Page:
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  • 1
    Keywords: Stem Cells ; Dermatology ; Stem Cells ; Regenerative Medicine/Tissue Engineering ; Dermatology ; Springer eBooks
    Description / Table of Contents: Preface -- Chapter 1 All Roads Go to the Nucleus -- Chapter 2 DNA methylation as an epigenetic memory keeper during skin development and regeneration -- Chapter 3 Polycomb genes and their roles in skin development and regeneration -- Chapter 4 Trithorax genes in the control of keratinocyte differentiation -- Chapter 5 Histone deacetylase functions in epidermal development, homeostasis and cancer -- Chapter 6 The role of ATP-dependent chromatin remodeling in the control of epidermal differentiation and skin stem cell activity -- Chapter 7 Orchestrated Role of microRNAs in Skin Development and Regeneration -- Chapter 8 Non-coding genome and its role in the control of gene expression -- Chapter 9 RNA modifications in the control of epidermal differentiation and stem cell activity -- Chapter 10 Enhancer-Promoter Interactions and Their Role in the Control of Epidermal Differentiation -- Chapter 11 Nuclear lamina as an interface between cytoskeleton and chromatin -- Chapter 12 Epigenetic mechanisms in the control of skin wound healing
    Abstract: This indispensable volume highlights recent studies identifying epigenetic mechanisms as essential regulators of skin development, stem cell activity and regeneration. Chapters are contributed by leading experts and promote the skin as an accessible model system for studying mechanisms that control organ development and regeneration. The timely discussions contained throughout are of broad relevance to other areas of biology and medicine and can help inform the development of novel therapeutics for skin disorders as well as new approaches to skin regeneration that target the epigenome. Part of the highly successful Stem Cells and Regenerative Medicine series, Epigenetic Regulation of Skin Development and Regeneration uncovers the fundamental significance of epigenetic mechanisms in skin development and regeneration, and emphasizes the development of new therapies for a number of skin disorders, such as pathological conditions of epidermal differentiation, pigmentation and carcinogenesis. At least six categories of researchers will find this book essential, including stem cell, developmental, hair follicle or molecular biologists, and gerontologists or clinical dermatologists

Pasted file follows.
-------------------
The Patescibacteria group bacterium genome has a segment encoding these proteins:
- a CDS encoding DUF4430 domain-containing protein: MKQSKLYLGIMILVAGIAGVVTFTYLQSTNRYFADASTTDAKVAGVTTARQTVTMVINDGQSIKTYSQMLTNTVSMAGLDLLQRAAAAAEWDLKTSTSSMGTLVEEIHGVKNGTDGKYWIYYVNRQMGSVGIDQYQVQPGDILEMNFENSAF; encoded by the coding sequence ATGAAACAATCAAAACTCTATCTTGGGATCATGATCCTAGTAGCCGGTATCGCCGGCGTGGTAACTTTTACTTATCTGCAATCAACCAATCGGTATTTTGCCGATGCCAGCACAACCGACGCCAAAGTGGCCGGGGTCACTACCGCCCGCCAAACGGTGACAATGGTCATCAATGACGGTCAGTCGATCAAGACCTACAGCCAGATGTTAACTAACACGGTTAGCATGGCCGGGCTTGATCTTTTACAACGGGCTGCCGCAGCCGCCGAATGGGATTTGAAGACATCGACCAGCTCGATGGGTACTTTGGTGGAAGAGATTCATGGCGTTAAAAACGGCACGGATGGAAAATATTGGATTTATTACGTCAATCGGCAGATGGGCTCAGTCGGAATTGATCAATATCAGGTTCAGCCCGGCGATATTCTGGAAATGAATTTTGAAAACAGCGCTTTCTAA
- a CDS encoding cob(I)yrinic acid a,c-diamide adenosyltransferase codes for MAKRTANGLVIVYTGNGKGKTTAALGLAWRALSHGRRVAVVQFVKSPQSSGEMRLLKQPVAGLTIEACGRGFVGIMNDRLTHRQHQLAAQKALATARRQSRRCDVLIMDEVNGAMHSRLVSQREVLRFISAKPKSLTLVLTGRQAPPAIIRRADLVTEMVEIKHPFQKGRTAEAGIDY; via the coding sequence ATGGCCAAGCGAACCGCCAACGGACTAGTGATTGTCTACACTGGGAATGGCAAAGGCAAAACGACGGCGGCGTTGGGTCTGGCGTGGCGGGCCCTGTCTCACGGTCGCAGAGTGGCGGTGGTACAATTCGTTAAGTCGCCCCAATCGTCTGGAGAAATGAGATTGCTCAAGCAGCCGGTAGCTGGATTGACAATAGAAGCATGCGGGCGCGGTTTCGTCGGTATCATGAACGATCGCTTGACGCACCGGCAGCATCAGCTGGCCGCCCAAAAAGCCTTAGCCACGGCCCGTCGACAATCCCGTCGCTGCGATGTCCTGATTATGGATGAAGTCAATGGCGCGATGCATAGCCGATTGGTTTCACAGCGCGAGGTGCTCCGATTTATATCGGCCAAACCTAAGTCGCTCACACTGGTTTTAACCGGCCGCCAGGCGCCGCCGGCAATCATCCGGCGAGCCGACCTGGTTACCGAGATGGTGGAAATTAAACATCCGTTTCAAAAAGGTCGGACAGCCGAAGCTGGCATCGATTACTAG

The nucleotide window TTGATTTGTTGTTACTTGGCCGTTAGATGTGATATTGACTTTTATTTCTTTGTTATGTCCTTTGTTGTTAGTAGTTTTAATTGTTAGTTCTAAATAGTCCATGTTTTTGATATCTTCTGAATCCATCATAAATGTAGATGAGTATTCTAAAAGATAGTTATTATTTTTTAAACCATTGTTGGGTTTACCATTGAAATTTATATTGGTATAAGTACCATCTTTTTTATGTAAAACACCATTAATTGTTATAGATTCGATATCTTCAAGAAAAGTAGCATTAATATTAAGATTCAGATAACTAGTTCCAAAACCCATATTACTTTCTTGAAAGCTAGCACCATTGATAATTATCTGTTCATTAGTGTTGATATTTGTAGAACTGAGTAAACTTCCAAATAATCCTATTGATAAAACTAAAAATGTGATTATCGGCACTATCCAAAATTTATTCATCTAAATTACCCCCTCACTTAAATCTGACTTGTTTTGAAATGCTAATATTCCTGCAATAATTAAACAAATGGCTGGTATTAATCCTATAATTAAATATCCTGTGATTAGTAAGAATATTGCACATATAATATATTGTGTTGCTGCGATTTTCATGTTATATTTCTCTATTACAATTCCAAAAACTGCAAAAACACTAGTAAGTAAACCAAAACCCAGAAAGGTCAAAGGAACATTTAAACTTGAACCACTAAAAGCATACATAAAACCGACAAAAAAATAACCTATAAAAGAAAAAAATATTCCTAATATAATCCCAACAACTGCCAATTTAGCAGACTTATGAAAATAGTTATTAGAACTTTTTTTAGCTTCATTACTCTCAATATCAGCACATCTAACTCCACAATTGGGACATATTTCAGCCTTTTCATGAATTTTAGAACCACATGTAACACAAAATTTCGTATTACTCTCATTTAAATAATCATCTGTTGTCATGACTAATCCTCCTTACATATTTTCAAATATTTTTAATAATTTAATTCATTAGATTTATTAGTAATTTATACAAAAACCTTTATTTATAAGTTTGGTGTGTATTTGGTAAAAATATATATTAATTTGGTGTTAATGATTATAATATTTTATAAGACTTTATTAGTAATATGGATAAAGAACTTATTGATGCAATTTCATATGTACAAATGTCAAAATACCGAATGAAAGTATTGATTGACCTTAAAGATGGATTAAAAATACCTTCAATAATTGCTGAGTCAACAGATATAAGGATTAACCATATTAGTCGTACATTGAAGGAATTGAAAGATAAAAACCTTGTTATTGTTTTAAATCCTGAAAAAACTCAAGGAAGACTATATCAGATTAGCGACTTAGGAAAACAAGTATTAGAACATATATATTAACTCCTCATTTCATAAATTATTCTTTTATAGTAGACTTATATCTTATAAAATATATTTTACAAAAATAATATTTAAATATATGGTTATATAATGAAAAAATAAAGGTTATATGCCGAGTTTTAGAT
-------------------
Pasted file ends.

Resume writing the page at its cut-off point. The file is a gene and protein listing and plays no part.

Pages: XIII, 323 p. 27 illus., 24 illus. in color. : online resource.
    ISBN: 9783319167695
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  • 2
    ISSN: 1432-069X
    Keywords: Key words Hair growth ; C57BL/6 mice ; Denervation
    Source: Springer Online Journal Archives 1860-2000
    Topics: Medicine
    Notes: Abstract Neuropeptides produced, stored and secreted by the unusually dense sensory and autonomic innervation of hair follicles (HFs) can induce hair growth (anagen) and may be involved in hair growth control. To test the role of follicle innervation of HF cycling in vivo, we generated innervation-deficient HFs by unilateral surgical denervation of a defined region of back skin in C57BL/6 mice and assessed its effect on spontaneous and induced anagen development. Successful denervation was demonstrated by the absence of PGP 9.5+ or tyrosine hydroxylase+ nerves and nerve-associated neuropeptides (substance P, CGRP). By quantitative histomorphometry, no significant difference in spontaneous or cyclosporin A-induced anagen development could be detected between sham-operated control skin and denervated skin. Only after hair growth induction by depilation, a discrete, marginally significant retardation of anagen development was apparent in denervated HFs. Thus, even though cutaneous nerves may exert a minor modulatory role in depilation-induced hair growth, they are not essential for normal murine anagen development.
    Type of Medium: Electronic Resource
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  • 3
    ISSN: 1432-069X
    Keywords: Key words Mast cell ; Nerve fibers ; Avidin ; Neuropeptides ; Skin ; Hair cycle
    Source: Springer Online Journal Archives 1860-2000
    Topics: Medicine